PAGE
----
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Monday, September 3, 2018

Mind Power and Sleep Deprivation


Mind Power and Sleep Deprivation

Are you a truck driver or shift worker planning to catch up on some sleep this weekend?

Cramming in extra hours of shut-eye may not make up for those lost pulling all-nighters, new research indicates.

The damage may already be done -- brain damage, that is, said neuroscientist Sigrid Veasey from the University of Pennsylvania.
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It is a myth that you can pay back a sizeable "sleep debt" with long naps later on, according to a study published in the Journal of Neuroscience.

Long-term sleep deprivation saps the brain of power even after days of recovery sleep, Veasey said. And that could be a sign of lasting brain injury.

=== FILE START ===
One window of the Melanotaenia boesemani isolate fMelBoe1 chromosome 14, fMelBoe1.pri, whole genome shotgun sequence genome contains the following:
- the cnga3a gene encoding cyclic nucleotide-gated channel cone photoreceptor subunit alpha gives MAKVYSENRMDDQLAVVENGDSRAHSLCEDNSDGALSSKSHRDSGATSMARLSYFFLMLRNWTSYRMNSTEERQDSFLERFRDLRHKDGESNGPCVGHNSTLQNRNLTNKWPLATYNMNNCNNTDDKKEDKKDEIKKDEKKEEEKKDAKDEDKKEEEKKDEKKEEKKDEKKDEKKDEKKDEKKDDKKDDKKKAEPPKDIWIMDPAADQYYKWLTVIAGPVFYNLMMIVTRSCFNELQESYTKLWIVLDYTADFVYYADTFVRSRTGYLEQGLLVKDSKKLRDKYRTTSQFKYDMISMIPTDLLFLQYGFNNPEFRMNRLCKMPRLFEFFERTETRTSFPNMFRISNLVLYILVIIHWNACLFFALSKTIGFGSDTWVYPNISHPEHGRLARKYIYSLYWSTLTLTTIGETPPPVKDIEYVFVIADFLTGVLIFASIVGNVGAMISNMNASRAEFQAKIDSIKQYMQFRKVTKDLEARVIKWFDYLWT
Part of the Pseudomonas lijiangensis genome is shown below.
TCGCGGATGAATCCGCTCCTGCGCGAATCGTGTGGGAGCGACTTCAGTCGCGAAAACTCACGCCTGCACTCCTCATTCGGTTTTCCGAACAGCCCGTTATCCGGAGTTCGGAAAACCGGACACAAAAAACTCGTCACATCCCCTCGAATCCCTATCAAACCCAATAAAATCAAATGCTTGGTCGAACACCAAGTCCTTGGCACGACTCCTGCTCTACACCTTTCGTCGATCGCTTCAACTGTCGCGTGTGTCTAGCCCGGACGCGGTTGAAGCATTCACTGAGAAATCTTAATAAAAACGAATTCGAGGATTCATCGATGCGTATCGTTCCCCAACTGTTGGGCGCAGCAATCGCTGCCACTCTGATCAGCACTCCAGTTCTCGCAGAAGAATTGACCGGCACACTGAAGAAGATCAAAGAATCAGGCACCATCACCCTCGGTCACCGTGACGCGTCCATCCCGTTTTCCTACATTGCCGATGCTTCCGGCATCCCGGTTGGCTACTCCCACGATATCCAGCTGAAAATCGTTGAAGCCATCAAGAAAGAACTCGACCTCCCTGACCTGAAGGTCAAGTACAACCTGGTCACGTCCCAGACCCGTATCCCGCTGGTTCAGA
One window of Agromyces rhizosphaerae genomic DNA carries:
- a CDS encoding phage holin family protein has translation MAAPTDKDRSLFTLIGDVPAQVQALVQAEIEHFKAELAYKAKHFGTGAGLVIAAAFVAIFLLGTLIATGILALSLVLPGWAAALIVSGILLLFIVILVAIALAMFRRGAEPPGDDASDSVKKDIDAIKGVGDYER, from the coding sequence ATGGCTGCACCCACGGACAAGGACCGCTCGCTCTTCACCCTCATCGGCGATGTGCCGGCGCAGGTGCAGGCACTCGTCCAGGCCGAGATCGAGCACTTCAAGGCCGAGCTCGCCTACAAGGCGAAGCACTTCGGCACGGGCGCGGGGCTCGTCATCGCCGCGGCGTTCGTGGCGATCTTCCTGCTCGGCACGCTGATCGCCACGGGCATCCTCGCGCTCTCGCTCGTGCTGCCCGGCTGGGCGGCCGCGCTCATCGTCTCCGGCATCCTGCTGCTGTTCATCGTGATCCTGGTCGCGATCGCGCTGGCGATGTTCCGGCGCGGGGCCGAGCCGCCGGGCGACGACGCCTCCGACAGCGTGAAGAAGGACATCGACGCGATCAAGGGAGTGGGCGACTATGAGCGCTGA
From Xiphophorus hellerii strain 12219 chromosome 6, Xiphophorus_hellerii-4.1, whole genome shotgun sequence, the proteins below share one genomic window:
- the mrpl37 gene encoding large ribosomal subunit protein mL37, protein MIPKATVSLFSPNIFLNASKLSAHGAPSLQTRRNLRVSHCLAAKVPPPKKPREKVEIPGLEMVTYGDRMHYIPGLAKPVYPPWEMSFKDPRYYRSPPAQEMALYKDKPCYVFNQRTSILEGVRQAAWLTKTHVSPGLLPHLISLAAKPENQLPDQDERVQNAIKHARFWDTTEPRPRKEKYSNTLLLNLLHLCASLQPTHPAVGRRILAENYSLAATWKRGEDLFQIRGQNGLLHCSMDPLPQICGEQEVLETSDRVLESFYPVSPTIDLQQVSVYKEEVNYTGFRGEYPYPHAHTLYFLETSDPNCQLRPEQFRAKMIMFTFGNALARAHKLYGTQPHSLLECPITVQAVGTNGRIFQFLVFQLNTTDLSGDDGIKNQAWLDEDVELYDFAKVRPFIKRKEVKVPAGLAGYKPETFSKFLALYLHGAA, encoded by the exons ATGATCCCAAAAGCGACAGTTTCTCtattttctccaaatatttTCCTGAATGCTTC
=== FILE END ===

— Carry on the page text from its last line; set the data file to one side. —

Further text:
Veasey and her colleagues at the University of Pennsylvania medical school wanted to find out, so, they put laboratory mice on a wonky sleep schedule that mirrors that of shift workers.

They let them snooze, then woke them up for short periods and for long ones.

Then the scientists looked at their brains -- more specifically, at a bundle of nerve cells they say is associated with alertness and cognitive function, the locus coeruleus.

They found damage and lots of it. "The mice lose 25% of these neurons," Veasey said.

This is how the scientists think it happened.

When the mice lost a little sleep, nerve cells reacted by making more of a protein, called sirtuin type 3, to energize and protect them.

But when losing sleep became a habit, that reaction shut down. After just a few days of "shift work" sleep, the cells start dying off at an accelerated pace.

Veasey said: "No one really thought that the brain could be irreversibly injured from sleep loss."

Of course, more work needs to be done on humans.

Are you getting enough sleep? Are you working odd hours? How dangerous is sleep deprivation to your brain power?

Stephen Lau
Copyright©2018 by Stephen Lau

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